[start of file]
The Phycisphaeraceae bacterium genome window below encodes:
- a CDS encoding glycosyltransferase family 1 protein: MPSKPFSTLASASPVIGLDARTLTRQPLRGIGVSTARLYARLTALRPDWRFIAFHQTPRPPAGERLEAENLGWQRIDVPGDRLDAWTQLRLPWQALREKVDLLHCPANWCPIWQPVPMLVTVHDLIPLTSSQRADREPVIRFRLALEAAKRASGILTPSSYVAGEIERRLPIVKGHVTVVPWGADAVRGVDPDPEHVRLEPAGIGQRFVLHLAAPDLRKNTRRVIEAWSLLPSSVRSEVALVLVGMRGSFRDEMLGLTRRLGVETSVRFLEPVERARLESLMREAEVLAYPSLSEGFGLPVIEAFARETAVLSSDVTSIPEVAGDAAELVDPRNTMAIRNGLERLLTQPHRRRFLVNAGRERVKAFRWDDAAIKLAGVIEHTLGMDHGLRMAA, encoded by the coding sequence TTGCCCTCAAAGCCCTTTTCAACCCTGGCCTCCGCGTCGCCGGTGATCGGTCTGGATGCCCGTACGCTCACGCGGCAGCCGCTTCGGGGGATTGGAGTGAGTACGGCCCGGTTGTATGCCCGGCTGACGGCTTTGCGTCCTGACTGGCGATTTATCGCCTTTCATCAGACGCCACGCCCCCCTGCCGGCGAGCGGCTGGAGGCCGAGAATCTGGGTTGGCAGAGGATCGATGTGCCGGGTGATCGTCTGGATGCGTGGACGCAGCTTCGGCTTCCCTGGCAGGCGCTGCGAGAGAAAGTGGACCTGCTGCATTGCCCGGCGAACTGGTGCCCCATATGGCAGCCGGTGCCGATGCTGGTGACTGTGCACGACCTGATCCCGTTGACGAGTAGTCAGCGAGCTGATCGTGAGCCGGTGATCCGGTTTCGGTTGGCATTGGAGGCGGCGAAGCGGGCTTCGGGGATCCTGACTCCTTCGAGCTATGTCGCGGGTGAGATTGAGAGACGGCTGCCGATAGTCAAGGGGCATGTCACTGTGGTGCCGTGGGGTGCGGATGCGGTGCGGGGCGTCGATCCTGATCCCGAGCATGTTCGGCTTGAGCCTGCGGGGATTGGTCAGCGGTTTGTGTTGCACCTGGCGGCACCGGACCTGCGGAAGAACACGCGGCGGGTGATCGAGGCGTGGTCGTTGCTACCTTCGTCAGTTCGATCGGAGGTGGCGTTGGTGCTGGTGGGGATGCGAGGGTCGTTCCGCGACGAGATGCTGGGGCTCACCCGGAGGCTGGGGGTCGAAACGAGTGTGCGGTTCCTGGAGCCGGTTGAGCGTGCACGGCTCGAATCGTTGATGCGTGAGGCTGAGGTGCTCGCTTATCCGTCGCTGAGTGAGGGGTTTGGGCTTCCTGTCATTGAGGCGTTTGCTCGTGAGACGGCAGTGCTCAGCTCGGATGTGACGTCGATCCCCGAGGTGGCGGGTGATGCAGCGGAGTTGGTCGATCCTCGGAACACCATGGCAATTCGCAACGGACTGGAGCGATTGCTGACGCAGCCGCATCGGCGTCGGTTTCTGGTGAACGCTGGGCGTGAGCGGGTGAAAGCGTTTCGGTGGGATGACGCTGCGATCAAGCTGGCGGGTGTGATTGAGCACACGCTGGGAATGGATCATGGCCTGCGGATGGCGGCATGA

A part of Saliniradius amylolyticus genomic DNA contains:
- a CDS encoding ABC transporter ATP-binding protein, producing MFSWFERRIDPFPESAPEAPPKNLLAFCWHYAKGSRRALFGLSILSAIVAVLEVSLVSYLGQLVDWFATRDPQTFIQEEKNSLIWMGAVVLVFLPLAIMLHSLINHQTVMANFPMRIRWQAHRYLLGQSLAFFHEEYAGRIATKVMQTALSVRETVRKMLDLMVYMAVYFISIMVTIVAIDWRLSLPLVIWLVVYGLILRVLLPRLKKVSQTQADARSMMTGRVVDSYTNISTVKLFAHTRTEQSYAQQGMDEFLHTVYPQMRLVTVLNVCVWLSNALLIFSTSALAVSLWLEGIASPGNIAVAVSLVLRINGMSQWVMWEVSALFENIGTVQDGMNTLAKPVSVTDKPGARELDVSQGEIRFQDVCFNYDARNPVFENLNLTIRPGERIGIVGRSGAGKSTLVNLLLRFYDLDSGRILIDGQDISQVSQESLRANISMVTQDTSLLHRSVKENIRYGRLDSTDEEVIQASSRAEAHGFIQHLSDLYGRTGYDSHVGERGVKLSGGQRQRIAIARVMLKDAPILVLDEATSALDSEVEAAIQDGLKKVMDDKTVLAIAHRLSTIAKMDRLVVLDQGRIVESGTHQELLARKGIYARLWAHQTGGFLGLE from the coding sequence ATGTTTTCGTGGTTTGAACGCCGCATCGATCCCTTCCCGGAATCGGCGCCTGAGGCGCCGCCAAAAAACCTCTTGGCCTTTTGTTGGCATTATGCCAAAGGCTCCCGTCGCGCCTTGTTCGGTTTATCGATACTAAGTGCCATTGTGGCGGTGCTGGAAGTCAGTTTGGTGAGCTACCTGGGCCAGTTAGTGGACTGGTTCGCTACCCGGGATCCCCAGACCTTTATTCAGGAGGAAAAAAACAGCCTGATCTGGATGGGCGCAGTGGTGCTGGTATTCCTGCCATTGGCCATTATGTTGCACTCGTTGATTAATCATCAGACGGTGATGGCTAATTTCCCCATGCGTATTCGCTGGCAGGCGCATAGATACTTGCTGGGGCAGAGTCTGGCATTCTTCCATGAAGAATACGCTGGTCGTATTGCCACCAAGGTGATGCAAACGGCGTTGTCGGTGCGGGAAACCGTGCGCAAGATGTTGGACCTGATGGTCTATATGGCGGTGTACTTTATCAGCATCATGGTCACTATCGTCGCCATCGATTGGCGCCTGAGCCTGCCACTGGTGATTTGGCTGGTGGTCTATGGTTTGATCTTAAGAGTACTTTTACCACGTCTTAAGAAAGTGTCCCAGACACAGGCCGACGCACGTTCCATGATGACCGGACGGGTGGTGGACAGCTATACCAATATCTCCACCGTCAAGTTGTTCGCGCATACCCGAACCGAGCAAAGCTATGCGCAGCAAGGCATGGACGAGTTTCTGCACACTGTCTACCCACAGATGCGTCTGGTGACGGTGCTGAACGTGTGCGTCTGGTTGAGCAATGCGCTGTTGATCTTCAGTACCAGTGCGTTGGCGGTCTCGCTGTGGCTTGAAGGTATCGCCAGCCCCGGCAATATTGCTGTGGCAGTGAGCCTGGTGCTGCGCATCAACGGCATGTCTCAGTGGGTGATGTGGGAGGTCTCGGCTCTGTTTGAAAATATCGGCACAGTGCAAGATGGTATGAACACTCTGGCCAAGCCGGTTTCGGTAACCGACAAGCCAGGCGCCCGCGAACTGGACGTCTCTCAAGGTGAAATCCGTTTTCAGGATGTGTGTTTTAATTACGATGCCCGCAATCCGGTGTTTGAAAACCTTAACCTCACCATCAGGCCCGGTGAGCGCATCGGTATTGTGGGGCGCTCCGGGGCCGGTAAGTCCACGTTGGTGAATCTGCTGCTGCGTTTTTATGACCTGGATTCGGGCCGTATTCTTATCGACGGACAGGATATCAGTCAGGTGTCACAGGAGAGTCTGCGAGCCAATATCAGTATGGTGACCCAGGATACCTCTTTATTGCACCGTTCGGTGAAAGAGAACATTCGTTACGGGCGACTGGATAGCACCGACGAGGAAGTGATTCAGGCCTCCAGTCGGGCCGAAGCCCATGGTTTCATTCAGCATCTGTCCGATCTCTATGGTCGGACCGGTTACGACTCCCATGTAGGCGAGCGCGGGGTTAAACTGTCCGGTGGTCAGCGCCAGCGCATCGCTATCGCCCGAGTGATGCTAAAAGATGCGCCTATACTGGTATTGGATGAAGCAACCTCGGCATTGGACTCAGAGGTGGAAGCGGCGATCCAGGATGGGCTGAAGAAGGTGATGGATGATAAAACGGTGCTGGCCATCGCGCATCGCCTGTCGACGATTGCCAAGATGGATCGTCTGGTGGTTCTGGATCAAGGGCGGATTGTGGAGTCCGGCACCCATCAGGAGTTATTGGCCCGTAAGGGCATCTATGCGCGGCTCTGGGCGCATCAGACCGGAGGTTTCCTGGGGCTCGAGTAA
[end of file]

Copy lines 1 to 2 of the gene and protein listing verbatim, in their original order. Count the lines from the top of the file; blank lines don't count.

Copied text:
The Phycisphaeraceae bacterium genome window below encodes:
- a CDS encoding glycosyltransferase family 1 protein: MPSKPFSTLASASPVIGLDARTLTRQPLRGIGVSTARLYARLTALRPDWRFIAFHQTPRPPAGERLEAENLGWQRIDVPGDRLDAWTQLRLPWQALREKVDLLHCPANWCPIWQPVPMLVTVHDLIPLTSSQRADREPVIRFRLALEAAKRASGILTPSSYVAGEIERRLPIVKGHVTVVPWGADAVRGVDPDPEHVRLEPAGIGQRFVLHLAAPDLRKNTRRVIEAWSLLPSSVRSEVALVLVGMRGSFRDEMLGLTRRLGVETSVRFLEPVERARLESLMREAEVLAYPSLSEGFGLPVIEAFARETAVLSSDVTSIPEVAGDAAELVDPRNTMAIRNGLERLLTQPHRRRFLVNAGRERVKAFRWDDAAIKLAGVIEHTLGMDHGLRMAA, encoded by the coding sequence TTGCCCTCAAAGCCCTTTTCAACCCTGGCCTCCGCGTCGCCGGTGATCGGTCTGGATGCCCGTACGCTCACGCGGCAGCCGCTTCGGGGGATTGGAGTGAGTACGGCCCGGTTGTATGCCCGGCTGACGGCTTTGCGTCCTGACTGGCGATTTATCGCCTTTCATCAGACGCCACGCCCCCCTGCCGGCGAGCGGCTGGAGGCCGAGAATCTGGGTTGGCAGAGGATCGATGTGCCGGGTGATCGTCTGGATGCGTGGACGCAGCTTCGGCTTCCCTGGCAGGCGCTGCGAGAGAAAGTGGACCTGCTGCATTGCCCGGCGAACTGGTGCCCCATATGGCAGCCGGTGCCGATGCTGGTGACTGTGCACGACCTGATCCCGTTGACGAGTAGTCAGCGAGCTGATCGTGAGCCGGTGATCCGGTTTCGGTTGGCATTGGAGGCGGCGAAGCGGGCTTCGGGGATCCTGACTCCTTCGAGCTATGTCGCGGGTGAGATTGAGAGACGGCTGCCGATAGTCAAGGGGCATGTCACTGTGGTGCCGTGGGGTGCGGATGCGGTGCGGGGCGTCGATCCTGATCCCGAGCATGTTCGGCTTGAGCCTGCGGGGATTGGTCAGCGGTTTGTGTTGCACCTGGCGGCACCGGACCTGCGGAAGAACACGCGGCGGGTGATCGAGGCGTGGTCGTTGCTACCTTCGTCAGTTCGATCGGAGGTGGCGTTGGTGCTGGTGGGGATGCGAGGGTCGTTCCGCGACGAGATGCTGGGGCTCACCCGGAGGCTGGGGGTCGAAACGAGTGTGCGGTTCCTGGAGCCGGTTGAGCGTGCACGGCTCGAATCGTTGATGCGTGAGGCTGAGGTGCTCGCTTATCCGTCGCTGAGTGAGGGGTTTGGGCTTCCTGTCATTGAGGCGTTTGCTCGTGAGACGGCAGTGCTCAGCTCGGATGTGACGTCGATCCCCGAGGTGGCGGGTGATGCAGCGGAGTTGGTCGATCCTCGGAACACCATGGCAATTCGCAACGGACTGGAGCGATTGCTGACGCAGCCGCATCGGCGTCGGTTTCTGGTGAACGCTGGGCGTGAGCGGGTGAAAGCGTTTCGGTGGGATGACGCTGCGATCAAGCTGGCGGGTGTGATTGAGCACACGCTGGGAATGGATCATGGCCTGCGGATGGCGGCATGA